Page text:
First impressions: Samsung Galaxy S10
Samsung was quite conservative last year when it came to introducing new features for the Galaxy S9 and the Note 9, which gave people the feeling that the company was holding out for its 10th anniversary S-model, the Galaxy S10.
Having had some hands-on time with the standard S10 model, we now think this rings true as the device looks and feels like it’s set to refresh Samsung’s flagship S-line.
It ticks all the boxes of what we come to expect from a flagship - an all-screen display, wireless charging, a three camera system, and an in-display fingerprint scanner - yet still offers a lot more of what we usually want in a smartphone. (Samsung Galaxy S10: Price, availability details)
The Galaxy S10 line flaunts Samsung’s brand new Infinity-O display that incorporates a punch-hole to house the front-facing camera. It’s an acceptable compromise to the typical notch and one that significantly increases screen real estate.
Is it better than pop-up mechanisms or the notch? That may all boil down to preference.
If you’re not at all bothered that there may be a hole in the top right corner that can break your full screen viewing, then it’s great. It’s discreet enough to not be noticed in many situations, but those who care about their screen’s symmetry may constantly be bothered.
Built into the display is the new Qualcomm ultrasonic fingerprint scanner, touted to be the most advanced of its kind. Other brands have used similar technology in their devices before, albeit with less success.
The S10’s in-display fingerprint scanner is accurate and fast. There were times when the scanner required me to push harder on the screen, but these cases were far and few in between.
If you’re coming from the previous generation Galaxy S or Note device, it might take a bit of time to get used to. But once you’ve mapped the placement of the sensor on the screen, you could likely do it even when the screen is off.
Both the S10 and the S10+ got a major upgrade in the camera department as they now feature three rear cameras instead of two. Of course, you still get your wide and telephoto lens from the S9 and the S9+. However, it’s the new ultra-wide lens that’s sure to impress.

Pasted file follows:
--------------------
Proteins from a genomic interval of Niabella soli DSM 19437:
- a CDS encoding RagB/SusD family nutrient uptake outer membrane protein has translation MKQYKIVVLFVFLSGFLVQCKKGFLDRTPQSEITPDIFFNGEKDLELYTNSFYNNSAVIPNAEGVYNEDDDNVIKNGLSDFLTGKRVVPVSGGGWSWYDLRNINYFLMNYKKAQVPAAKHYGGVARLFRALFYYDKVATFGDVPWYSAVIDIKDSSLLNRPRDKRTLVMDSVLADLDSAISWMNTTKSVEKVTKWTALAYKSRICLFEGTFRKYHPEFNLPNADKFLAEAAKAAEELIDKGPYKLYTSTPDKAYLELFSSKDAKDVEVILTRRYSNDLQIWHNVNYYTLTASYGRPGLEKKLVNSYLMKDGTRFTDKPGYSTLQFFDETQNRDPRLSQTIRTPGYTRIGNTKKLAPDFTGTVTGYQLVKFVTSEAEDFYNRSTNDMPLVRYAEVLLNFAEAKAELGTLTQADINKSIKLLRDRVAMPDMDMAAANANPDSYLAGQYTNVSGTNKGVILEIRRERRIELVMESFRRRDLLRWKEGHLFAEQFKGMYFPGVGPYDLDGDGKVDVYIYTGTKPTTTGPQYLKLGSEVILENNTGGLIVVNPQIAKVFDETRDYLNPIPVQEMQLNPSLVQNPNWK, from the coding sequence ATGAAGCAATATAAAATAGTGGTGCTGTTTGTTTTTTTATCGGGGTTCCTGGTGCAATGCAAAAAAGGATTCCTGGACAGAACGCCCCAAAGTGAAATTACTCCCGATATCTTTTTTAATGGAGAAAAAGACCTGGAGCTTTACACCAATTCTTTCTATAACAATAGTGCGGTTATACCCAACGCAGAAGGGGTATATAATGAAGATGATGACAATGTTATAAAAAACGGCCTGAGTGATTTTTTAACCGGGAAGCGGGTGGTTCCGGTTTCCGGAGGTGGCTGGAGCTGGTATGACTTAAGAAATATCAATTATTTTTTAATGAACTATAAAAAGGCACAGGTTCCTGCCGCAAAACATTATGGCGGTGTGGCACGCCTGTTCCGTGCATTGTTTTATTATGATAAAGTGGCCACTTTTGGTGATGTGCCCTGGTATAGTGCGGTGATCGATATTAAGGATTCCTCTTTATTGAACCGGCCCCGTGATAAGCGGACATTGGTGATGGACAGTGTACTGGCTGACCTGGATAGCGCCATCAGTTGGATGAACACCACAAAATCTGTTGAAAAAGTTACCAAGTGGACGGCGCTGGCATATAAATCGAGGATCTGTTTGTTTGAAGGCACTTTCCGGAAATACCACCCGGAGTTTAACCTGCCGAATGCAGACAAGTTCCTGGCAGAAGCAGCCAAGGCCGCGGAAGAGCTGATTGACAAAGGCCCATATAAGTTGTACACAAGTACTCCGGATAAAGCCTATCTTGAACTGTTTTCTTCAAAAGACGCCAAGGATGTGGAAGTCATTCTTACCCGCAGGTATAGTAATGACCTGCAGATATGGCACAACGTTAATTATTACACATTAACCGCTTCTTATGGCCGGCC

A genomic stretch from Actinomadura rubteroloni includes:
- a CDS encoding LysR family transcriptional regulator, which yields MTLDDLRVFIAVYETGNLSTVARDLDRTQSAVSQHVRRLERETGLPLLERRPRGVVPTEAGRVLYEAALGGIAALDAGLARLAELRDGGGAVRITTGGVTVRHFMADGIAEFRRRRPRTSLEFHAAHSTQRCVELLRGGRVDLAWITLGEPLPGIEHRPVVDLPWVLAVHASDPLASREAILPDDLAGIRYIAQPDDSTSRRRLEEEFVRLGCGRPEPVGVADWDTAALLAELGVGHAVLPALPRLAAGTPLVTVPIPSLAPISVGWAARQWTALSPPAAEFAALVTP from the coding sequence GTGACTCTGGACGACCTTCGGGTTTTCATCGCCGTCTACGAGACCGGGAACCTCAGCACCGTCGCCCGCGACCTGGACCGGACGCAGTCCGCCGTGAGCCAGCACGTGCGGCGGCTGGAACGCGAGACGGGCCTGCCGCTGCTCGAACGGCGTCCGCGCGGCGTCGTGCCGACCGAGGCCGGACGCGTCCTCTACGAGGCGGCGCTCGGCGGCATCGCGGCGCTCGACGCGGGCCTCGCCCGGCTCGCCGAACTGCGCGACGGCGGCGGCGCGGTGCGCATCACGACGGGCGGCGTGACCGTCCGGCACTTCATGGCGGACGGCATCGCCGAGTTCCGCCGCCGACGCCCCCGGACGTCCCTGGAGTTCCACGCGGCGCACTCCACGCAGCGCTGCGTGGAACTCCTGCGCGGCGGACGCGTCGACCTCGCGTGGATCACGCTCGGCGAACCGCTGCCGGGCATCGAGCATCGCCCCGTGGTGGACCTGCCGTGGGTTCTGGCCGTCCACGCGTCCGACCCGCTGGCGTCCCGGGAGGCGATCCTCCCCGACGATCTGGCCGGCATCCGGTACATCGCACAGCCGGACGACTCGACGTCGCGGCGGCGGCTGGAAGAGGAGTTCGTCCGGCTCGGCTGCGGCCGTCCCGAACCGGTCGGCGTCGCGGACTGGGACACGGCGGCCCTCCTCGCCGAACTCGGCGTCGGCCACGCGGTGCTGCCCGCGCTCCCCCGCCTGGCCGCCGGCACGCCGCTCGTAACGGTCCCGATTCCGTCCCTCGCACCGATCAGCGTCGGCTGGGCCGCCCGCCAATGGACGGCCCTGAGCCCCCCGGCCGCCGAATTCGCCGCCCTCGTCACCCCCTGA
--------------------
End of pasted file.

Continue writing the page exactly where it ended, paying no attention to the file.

It’s said to be capable of taking images at a 123-degree field of view, like the human eye.
Here are some sample photos to better explain how much is captured in the frame.
In this first set-up, here's a comparison between a shot of a locale on the Note 9's primary shooter followed by the S10's new ultra-wide lens.
In this next set-up, the following 3 photos show the Galaxy S10's shots using its ultra-wide lens , wide/regular lens, and telephoto lens, respectively.
The Galaxy S10 also has reverse wireless charging, or Wireless PowerShare as Samsung calls it. This turns your device into a charging port for other supported devices.
The great thing is you can easily use the feature by pulling the Quick Settings menu and turning the feature on. You’ll still be able to use your phone as another device is leaned against its back wirelessly charging, but you can expect your battery to drain much faster.
Although the wireless charging feature also supports the new Galaxy Earbuds, they did not have those available for us to try out.
It’s remarkable how Samsung has taken its 10-year S-line history and come up with a smartphone that’s both familiar and fresh. Given the stacked list of features and the awe-inspiring specs, those due for an upgrade would find plenty to love here.
Meanwhile, those who want something drastically different and novel and have the cash to spare, may want to wait for the Galaxy Fold, which is also right around the corner. – Rappler.com